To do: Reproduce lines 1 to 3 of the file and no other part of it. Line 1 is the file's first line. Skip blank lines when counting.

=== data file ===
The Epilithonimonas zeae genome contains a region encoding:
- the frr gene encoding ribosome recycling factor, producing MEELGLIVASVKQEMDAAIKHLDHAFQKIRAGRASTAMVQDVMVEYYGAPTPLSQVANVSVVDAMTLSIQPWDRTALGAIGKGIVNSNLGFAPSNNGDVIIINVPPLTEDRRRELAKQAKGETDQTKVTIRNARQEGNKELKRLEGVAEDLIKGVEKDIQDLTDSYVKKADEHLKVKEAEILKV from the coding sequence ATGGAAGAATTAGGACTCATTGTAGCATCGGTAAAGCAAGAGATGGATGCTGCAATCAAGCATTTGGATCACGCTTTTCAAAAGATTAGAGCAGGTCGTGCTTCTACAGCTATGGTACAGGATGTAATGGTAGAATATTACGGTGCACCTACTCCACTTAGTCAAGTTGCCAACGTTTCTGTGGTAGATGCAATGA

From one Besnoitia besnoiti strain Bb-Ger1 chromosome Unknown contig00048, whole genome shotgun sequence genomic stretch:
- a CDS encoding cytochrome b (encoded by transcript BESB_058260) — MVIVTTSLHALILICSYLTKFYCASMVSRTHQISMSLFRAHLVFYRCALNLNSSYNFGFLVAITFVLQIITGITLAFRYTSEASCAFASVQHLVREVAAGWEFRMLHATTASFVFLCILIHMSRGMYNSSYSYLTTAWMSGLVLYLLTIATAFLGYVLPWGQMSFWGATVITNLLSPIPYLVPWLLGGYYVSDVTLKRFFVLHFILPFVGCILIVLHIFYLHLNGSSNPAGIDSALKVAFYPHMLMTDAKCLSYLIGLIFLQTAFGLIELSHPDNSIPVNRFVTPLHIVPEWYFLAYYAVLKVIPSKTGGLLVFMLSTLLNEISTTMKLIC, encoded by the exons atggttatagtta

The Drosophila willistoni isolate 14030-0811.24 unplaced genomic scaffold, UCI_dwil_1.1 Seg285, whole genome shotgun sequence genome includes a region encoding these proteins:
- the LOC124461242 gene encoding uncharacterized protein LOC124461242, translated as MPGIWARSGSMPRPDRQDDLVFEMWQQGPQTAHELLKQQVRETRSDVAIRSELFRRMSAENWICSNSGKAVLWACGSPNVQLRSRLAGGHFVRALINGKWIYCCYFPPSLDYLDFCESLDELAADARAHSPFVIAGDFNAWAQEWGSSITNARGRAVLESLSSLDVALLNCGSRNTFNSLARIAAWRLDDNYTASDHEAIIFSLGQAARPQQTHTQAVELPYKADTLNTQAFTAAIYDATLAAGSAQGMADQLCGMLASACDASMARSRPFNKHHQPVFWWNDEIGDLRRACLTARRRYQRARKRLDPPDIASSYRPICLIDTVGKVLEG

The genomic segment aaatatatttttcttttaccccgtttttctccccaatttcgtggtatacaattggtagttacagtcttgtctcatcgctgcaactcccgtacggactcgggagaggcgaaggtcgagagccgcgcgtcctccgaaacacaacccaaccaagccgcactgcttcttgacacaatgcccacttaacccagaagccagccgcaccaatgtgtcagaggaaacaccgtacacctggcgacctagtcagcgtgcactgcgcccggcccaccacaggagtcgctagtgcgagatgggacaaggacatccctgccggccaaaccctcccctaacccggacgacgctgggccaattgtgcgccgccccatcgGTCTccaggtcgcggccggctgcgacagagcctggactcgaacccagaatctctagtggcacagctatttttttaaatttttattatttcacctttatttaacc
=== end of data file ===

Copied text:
The Epilithonimonas zeae genome contains a region encoding:
- the frr gene encoding ribosome recycling factor, producing MEELGLIVASVKQEMDAAIKHLDHAFQKIRAGRASTAMVQDVMVEYYGAPTPLSQVANVSVVDAMTLSIQPWDRTALGAIGKGIVNSNLGFAPSNNGDVIIINVPPLTEDRRRELAKQAKGETDQTKVTIRNARQEGNKELKRLEGVAEDLIKGVEKDIQDLTDSYVKKADEHLKVKEAEILKV from the coding sequence ATGGAAGAATTAGGACTCATTGTAGCATCGGTAAAGCAAGAGATGGATGCTGCAATCAAGCATTTGGATCACGCTTTTCAAAAGATTAGAGCAGGTCGTGCTTCTACAGCTATGGTACAGGATGTAATGGTAGAATATTACGGTGCACCTACTCCACTTAGTCAAGTTGCCAACGTTTCTGTGGTAGATGCAATGA

From one Besnoitia besnoiti strain Bb-Ger1 chromosome Unknown contig00048, whole genome shotgun sequence genomic stretch: